Keep It Green: Slow suffocation by plastic

by Patrick Campbell

Anyone interested in ecological issues knows that the principal culprits for the catastrophic decline in marine life are the triple evils of overfishing, inadequate regulation at all levels, and pollution. For decades, weighted trawl nets have scoured the shallow bottom of the Andaman Sea, removing not only entire fish colonies, but all its benthic life, including colonies of sea grass.

There has been no effective control over net mesh sizes; hence the sad mountains of tiny fish in markets – evidence that the next piscine generation has already gone the way of all flesh.

As for marine pollution, it is daily becoming more of an issue in Phuket, with inadequate waste disposal systems chucking thousands of tonnes of raw sewage into the sea. Not to mention eutrophication, whereby 95 per cent of Phuket’s agricultural pesticides and herbicides, mostly toxic, end as chemical run-off in the vast sink we call the ocean.

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And plastic? Actually, it is one of the biggest problems of all. Consider these statistics. By 2050, says a reputable UK organization, the world’s oceans will be “expected to contain more plastics than fish (by weight)”. Garbage soup. Farang faeces.

A report by ‘Stemming the Tide’ identified five countries – all Asian and including Thailand – of contributing between “55 and 60 per cent” of all the plastic found in our oceans. And 90 per cent of all plastic that is produced annually is thrown away. Where does it end up? Some in landfills, more in our seas.

You may argue that plastic is harmless. Far from it. It degrades in tidal water, mostly ending up as small particles that appeal as potential food to marine life. A University of California study recently showed that fish in the North Pacific ingest plastic at a rate of 12,000 to 24,000 tonnes a year. Another oceanographer Erik Van Sebille of London’s Imperial College concurs.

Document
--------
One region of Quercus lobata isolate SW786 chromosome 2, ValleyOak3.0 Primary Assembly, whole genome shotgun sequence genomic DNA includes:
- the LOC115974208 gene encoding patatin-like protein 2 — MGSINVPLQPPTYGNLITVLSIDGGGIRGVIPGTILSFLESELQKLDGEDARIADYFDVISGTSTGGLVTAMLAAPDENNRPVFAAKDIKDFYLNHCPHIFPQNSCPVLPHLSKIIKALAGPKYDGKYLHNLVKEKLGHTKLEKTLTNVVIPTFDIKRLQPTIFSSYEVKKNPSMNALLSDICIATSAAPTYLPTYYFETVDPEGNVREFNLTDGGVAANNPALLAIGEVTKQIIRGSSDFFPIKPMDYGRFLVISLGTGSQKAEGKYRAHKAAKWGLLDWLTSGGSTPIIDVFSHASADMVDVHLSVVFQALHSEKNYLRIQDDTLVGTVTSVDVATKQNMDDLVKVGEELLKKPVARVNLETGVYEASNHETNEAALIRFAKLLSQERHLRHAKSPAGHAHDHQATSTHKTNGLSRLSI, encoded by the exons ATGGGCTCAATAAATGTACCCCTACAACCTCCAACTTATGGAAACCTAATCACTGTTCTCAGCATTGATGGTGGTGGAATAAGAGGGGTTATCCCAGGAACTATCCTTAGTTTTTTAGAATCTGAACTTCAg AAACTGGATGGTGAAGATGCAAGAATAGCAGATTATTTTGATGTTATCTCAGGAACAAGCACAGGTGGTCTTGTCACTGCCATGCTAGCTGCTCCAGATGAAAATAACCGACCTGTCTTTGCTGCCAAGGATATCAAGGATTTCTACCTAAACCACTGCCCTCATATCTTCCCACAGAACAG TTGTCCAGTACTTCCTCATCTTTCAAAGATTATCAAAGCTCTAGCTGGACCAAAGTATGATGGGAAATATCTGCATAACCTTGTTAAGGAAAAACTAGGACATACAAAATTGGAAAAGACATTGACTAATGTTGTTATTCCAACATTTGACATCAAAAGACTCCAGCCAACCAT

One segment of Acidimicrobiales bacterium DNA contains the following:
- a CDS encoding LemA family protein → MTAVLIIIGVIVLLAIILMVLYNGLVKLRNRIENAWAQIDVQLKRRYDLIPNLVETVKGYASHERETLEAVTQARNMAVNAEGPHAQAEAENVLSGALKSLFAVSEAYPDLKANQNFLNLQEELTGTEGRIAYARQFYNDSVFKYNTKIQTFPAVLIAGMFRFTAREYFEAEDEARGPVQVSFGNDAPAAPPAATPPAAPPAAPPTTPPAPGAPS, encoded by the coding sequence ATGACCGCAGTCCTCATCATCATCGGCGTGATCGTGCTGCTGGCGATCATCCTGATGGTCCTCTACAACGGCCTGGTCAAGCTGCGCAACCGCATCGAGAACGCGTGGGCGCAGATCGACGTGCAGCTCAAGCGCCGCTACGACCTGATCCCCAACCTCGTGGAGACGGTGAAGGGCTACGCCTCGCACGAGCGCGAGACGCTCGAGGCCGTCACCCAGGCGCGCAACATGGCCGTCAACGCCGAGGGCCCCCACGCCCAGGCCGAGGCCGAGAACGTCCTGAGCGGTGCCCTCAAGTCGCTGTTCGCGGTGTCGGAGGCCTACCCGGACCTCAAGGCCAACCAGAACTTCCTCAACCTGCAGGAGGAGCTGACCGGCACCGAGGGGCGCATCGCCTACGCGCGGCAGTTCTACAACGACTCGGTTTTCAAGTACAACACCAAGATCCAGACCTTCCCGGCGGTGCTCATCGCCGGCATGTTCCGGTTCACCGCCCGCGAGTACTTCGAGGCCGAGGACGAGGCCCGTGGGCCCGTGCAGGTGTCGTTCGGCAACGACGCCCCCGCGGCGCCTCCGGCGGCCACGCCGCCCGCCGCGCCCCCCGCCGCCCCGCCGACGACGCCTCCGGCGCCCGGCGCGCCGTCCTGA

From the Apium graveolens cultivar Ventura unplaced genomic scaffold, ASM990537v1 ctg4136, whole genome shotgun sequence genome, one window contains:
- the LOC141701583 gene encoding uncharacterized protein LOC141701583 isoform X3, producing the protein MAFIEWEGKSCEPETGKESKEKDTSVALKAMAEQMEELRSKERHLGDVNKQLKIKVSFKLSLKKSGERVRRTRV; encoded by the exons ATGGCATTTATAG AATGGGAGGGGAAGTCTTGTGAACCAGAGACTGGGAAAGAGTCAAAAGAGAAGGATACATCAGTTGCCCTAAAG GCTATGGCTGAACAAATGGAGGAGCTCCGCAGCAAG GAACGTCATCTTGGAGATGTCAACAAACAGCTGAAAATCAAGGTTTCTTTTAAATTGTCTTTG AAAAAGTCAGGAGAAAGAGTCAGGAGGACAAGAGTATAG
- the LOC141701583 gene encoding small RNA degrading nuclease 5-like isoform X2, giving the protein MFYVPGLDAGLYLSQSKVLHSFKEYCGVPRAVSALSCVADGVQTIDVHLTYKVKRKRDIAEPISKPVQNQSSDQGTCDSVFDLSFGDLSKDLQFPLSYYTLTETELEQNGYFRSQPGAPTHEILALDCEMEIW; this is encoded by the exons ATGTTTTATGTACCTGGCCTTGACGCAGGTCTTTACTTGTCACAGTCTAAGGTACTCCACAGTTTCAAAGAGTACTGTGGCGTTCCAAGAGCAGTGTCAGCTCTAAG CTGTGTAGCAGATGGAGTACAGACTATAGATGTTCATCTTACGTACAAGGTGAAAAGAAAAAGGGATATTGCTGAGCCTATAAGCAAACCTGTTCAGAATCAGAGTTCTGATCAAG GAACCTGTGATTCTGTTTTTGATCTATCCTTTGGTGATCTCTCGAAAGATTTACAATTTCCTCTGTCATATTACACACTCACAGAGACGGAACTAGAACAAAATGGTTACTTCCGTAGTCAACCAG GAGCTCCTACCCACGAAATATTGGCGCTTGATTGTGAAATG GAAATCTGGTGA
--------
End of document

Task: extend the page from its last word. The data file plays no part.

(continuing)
“There is so much plastic in marine animals at the moment. Almost every fish and bird that is cut open for science, we find plastic inside it,” says Van Sebille.

“There is fast-growing evidence of direct harm to animals that eat plastics, including young fish starving to death (choked gut perhaps?), oysters stopping reproduction, and birds being weighed down.”

Of course, the chemicals in the plastic add to the harm – potent pills, full of toxic chemicals. A staggering 693 species have been harmed by the stuff.

To be more specific, olive ridley turtles, which feed largely on jellyfish, mistake plastic bags for prey and choke to death, or like other turtle species, are maimed or killed by entangling nylon nets. Small fish eat the plastic microbeads that are contained – thousands of them – in face washes and exfoliants. Albatross chicks die from ingesting colorful plastic lighters.

And of course, all this plastic travels up the food chain. It is sobering to think that we are also victims. In some ways, it feels like we deserve to be.

Keep It Green: Slow suffocation by plastic | News by Thaiger

If you have gardening or environmental concerns, email Patrick HERE or his website HERE.

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Legacy Phuket Gazette

Archiving articles from the Phuket Gazette circa 1998 - 2017. View the Phuket Gazette online archive and Digital Gazette PDF Prints.

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